The Food and Drug Administration (FDA) often sends new drug applications back to pharmaceutical companies with requests for more evidence. Recently, Pfizer had the somewhat unusual experience of actually coming back with data that satisfied the agency.

The company's newly approved treatment, Vyndamax, also known as tafamidis, is priced like a rare disease drug, at around $225,000 per year. There are enough people out there suffering from the conditions it's approved for to easily drive 10-figure annual sales, but it's far from guaranteed that Pfizer will be able to take a leading share in this increasingly crowded market.

Company TTR Treatment FDA-Approved Indication
Pfizer (NYSE:PFE)  Vyndamax ATTR-CM
Alnylam Pharmaceuticals (NASDAQ:ALNY) Onpattro hATTR-PN
Akcea Therapeutics (NASDAQ:AKCA) Tegsedi hATTR-PN
Eidos Therapeutics (NASDAQ:EIDX) AG10 N/A 

Data source: Company press releases.

Vyndamax is a once-daily capsule with a lower dosage than its predecessor, Vyndaqel, which earned approval in the EU eight years ago. European sales of Vyndaqel have been so disappointing that Pfizer doesn't bother reporting them. But Vyndamax has a much better chance to break through the $1 billion-per-year annual revenue barrier after its U.S. launch -- that is, unless an experimental drug from a tiny biotech start-up continues to succeed.

Stabilizing a troublesome transporter

Transthyretin (TTR) is an important transport protein that carts thyroid hormones and vitamin A to places in the body where they're needed. Unfortunately, TTR tends to fall apart, and the little amyloid fragments that break off get stuck in all sorts of places they shouldn't be, including the heart and the peripheral nervous system. 

Vyndamax recently became the first and only TTR stabilizer to earn approval for the treatment of patients at risk of heart failure due to cardiomyopathy caused by TTR-mediated amyloidosis (ATTR-CM). This first-mover status isn't the only advantage for Pfizer's drug.

Guy in a suit clearing a hurdle.

Image source: Getty Images.

Hardly a contest

Vyndamax isn't as interesting or as effective as Onpattro and Tegsedi, both of which target RNA to prevent the production of TTR at its source. Pfizer's once-daily capsule simply helps the transporter stay together.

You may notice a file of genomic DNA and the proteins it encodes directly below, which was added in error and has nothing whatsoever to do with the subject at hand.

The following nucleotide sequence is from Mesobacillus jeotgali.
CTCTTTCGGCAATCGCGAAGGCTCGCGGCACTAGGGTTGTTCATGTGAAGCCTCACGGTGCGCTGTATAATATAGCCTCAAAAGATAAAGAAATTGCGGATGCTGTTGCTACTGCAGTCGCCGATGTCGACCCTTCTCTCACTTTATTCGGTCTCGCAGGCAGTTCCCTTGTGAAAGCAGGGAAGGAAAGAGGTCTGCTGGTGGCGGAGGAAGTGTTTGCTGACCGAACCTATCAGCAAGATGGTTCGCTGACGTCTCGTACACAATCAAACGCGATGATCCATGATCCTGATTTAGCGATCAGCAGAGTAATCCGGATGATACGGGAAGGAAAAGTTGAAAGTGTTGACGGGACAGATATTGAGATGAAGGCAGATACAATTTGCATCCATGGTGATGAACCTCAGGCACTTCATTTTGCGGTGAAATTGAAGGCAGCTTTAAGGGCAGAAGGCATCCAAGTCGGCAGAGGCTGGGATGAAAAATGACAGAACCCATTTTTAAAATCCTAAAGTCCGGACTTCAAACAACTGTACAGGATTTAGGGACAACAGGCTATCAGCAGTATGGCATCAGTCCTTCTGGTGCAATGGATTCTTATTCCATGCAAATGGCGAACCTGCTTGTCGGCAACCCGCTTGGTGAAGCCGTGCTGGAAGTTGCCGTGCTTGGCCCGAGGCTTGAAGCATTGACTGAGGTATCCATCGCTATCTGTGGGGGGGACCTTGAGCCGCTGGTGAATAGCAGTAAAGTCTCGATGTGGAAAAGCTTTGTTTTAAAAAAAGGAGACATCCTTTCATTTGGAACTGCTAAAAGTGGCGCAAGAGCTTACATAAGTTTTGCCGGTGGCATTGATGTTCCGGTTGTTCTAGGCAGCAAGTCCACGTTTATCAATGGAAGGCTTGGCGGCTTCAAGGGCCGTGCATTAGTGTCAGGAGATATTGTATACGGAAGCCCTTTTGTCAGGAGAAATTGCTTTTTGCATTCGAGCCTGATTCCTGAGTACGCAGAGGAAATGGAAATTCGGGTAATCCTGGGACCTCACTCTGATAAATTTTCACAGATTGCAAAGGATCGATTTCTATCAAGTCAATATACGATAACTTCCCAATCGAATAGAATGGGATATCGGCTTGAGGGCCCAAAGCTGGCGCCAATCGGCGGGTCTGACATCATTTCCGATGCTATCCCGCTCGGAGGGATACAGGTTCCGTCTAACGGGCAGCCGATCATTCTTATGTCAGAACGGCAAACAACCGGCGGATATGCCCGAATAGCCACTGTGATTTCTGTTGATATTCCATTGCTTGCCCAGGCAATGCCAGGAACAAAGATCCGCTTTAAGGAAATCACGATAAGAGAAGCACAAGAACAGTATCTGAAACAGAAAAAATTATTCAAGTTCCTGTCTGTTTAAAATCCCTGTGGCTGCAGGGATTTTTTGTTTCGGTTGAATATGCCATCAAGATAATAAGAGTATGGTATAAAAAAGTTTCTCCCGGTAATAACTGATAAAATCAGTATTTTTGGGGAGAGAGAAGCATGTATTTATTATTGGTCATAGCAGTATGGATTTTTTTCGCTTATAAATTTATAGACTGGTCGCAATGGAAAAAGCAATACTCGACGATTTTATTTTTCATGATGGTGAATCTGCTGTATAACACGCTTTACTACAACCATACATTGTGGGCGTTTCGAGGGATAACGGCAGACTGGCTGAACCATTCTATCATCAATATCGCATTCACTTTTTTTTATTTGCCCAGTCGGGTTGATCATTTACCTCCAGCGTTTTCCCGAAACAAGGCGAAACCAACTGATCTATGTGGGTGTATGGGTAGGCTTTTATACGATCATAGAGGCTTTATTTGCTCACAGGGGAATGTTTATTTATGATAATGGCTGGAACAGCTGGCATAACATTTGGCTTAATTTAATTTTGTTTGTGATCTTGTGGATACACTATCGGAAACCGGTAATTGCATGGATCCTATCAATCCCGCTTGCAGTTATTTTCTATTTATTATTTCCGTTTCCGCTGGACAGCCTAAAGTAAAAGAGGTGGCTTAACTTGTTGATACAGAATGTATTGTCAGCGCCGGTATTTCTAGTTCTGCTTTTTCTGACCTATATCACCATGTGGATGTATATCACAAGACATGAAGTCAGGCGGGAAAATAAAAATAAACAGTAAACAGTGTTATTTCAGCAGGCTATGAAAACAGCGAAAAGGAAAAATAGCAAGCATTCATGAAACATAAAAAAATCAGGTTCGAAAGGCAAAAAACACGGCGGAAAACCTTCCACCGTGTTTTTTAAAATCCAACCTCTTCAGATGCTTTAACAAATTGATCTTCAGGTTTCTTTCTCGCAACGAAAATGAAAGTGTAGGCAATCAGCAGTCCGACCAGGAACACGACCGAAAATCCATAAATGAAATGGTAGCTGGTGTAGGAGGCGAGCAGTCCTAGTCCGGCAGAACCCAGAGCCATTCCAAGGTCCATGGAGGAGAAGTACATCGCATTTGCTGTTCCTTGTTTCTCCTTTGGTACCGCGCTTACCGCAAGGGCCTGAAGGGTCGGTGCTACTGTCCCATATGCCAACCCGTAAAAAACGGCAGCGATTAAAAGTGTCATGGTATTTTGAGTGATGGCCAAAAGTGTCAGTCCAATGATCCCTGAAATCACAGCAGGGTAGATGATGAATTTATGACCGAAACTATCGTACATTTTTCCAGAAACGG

But Onpattro and Tegsedi are currently approved specifically to treat hereditary ATTR that leads to severe polyneuropathy (hATTR-PN). Neither is approved to treat the much larger ATTR-CM population, which means Pfizer could have that space to itself for at least a year or two. 

There are an estimated 10,000 people worldwide with hATTR-PN, which is why Alnylam is rapidly developing more new drug candidates. Alnylam also plans to begin a study in the middle of 2019 that could expand Onpattro's approval to include an estimated 40,000 hATTR-CM patients.

If Alnylam or Akcea succeed at expanding their ATTR treatments into Pfizer's turf, it still won't be a problem for the pharmaceutical giant. An estimated 400,000 people worldwide have wild-type ATTR-CM, which isn't inherited and occurs more frequently with age. Since Vyndamax is currently the only treatment available to slow the progression of wild-type ATTR-CM, Pfizer will have this population all to itself.

Trouble ahead?

Pfizer doesn't need to worry about competition for wild-type ATTR-CM patients from Alnylam or Akcea, but it does have to keep an eye on a much smaller biotech. Eidos Therapeutics made its stock market debut less than a year ago, and its lead candidate, AG10, could make a lot of trouble for Vyndamax in a few short years.

In a midstage study with both types of ATTR-CM, the average patient receiving a high dose of AG10 showed a 51% increase in serum TTR levels. Moreover, 15 out of 31 patients treated with AG10 had serum TTR levels below the normal range, and all 15 returned to the normal range after treatment with AG10.

Guy in a suit on a ladder with binoculars.

Image source: Getty Images.

Eidos has rushed AG10 into a phase 3 study that will measure how far patients treated with the drug can walk in six minutes compared to those given a placebo. According to Eidos, the FDA is willing to review an application for AG10 to treat the same patients as Vyndamax based on six-minute walk test results after 12 months of treatment. 

The average patient treated with Vyndamax lost 27 meters after 12 months of treatment against a loss of 59 meters among the placebo group. If AG10 can beat these numbers, or at least get close, the FDA appears ready to grant Eidos' candidate a conditional approval while waiting for 30-month hospitalization data to mature. At 30 months, Vyndamax reduced the risk of heart-related hospitalizations by 32%, which won't be an easy number to beat. 

Returning to growth

With the ATTR-CM patient population all to itself for at least a couple of years, Vyndamax has "future blockbuster sales" written all over it, and it's not the only young drug in Pfizer's product line on the way up. Talzenna recently earned approval to treat a cross-section of newly diagnosed breast cancer patients. Talzenna capsules reduced patients' risk of disease progression or death by 46% compared to standard care.

Pfizer's popular nerve pain drug, Lyrica, loses market exclusivity in the U.S. in June, and the sales declines that will follow will make it hard for the company to grow revenue in 2019. But after June, Pfizer will enter a six-year period when it won't have any major patent expirations. The arrival of Vyndamax in the U.S. market, plus a slate of recently launched blockbusters-to-be, could make 2020 the beginning of Pfizer's next golden age of growth.

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